TALLAHASSEE, Fla. – Legislation that would award $2.15 million to a Jacksonville man who spent 43 years in prison on a wrongful conviction is headed to the desk of Gov. Ron DeSantis.
In a unanimous vote Tuesday, the House approved a bill already passed by the Senate to provide compensation to 76-year-old former inmate Clifford Williams, who was all smiles as votes were cast.
“Mr. Williams, we cannot return your 43 years to you, but it is a pleasure to be able to honor you here today, to have you here in the Florida House to watch this vote,” House Speaker Jose Oliva told Williams.
Williams and his nephew, Nathan Myers, were convicted in the May 1976 death of Jeannette Williams and the shooting of her roommate, Nina Marshal, in Jacksonville’s New Town neighborhood, despite a lack of physical evidence tying either man to the crime.
“The injustice did not break his spirit,” said Democratic Rep. Kimberly Daniels. “I look into his eyes and sense how truly grateful he is, being so humble to stand before the same state that wronged him in the spirit of thanksgiving. I know we’re doing the right thing by offering this small token of compensation.”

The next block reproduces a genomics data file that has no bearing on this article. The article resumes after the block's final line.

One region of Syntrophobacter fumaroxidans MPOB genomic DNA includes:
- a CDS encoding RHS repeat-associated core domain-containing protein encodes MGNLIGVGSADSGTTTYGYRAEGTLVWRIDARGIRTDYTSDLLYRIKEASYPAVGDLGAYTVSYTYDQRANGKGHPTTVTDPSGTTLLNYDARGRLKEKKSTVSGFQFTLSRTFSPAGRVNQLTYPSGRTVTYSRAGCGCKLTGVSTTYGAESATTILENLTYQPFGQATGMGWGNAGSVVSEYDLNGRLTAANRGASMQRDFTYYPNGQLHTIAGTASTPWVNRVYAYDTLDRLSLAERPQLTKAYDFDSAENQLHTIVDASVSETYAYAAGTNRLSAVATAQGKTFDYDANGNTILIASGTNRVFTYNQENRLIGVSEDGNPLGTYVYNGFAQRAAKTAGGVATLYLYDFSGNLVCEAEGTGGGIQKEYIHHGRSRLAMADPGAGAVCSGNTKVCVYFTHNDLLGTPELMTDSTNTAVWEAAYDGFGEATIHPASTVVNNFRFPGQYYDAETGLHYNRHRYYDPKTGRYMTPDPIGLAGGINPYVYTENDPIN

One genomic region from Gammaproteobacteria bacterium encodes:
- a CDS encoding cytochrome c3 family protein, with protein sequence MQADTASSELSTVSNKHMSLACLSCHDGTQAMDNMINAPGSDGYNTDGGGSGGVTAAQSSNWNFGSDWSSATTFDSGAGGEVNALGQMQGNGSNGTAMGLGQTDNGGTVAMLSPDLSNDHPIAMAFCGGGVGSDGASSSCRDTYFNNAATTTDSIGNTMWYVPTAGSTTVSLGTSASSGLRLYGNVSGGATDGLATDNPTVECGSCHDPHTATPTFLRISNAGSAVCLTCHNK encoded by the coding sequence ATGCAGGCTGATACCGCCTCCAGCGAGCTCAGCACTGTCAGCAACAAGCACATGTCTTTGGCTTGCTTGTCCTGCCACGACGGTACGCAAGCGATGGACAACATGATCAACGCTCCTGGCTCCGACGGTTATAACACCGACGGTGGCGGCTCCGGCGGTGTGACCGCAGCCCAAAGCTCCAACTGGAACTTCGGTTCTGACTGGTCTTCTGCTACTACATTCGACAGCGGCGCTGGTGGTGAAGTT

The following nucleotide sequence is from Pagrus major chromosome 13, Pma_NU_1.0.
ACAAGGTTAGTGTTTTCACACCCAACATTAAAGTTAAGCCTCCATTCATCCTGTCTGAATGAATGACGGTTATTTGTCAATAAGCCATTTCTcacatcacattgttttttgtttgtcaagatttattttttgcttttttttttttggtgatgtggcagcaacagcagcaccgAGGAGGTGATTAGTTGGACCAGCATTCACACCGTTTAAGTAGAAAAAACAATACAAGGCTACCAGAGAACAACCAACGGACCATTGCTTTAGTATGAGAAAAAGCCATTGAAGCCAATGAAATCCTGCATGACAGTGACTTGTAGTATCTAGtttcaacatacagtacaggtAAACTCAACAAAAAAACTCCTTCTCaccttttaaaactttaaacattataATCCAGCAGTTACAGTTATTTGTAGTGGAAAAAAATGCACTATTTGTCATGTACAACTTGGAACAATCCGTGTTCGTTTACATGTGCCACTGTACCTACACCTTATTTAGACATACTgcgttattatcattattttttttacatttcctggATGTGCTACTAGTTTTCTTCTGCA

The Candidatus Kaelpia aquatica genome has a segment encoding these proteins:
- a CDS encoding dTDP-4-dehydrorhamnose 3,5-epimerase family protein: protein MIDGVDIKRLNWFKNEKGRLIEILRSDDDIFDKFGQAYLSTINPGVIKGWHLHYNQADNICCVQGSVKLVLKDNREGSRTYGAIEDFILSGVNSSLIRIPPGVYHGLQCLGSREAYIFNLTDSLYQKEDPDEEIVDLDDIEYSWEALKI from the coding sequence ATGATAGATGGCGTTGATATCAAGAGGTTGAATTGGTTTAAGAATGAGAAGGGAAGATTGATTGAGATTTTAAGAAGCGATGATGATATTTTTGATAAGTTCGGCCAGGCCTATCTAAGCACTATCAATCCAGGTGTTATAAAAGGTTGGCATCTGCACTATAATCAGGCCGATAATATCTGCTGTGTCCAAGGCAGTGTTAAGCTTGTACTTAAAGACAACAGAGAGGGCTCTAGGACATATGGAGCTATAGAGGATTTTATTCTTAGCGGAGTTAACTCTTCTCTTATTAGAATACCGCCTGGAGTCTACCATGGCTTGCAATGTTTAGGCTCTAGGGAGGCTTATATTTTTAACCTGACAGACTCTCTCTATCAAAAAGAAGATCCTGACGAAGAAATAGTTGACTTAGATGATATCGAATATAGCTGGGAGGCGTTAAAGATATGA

An investigation of the case by the Conviction Integrity Unit established by State Attorney Melissa Nelson in the 4th Judicial Circuit -- which is made up of Clay, Duval and Nassau counties -- found there was insufficient evidence to find them guilty. The review revealed that “multiple credible alibi witnesses” were not called to testify during the 1976 trial, House Special Master Jordan Jones wrote in a report on the bill.
“I find that claimant has successfully demonstrated, by clear and convincing evidence, that he is actually innocent of the crimes for which he was convicted in 1976,” Jones wrote of Williams in the eight-page report.
Following the investigation by the State Attorney’s Office Conviction Integrity Unit, a judge agreed there was insufficient evidence to find Williams and Myers guilty and overturned their convictions in March 2019.
Both men were released from prison last March. Myers was eligible for $2 million in compensation under state law, but Williams isn’t because he was previously convicted of two unrelated felonies. That’s why lawmakers needed to authorize the payment from the state’s general revenue.
Even though Williams’ prior felonies — one for attempted arson in 1960 and another for robbery in 1966 — made him ineligible for compensation, Daniels and State Sen. Audrey Gibson, D-Jacksonville, pushed to make Williams an exception to the law. On Tuesday, their efforts succeeded.
In brief remarks, Williams said that now that it’s been a year since his release, he wants to go back to the prison he exited.
“I’ve got a lot of friends of mine that are still in that prison system, and they told me once I’d been out a year, that I could come and bring them ministry in there, and that’s what I want to do," Williams said. "God came to the rescue.”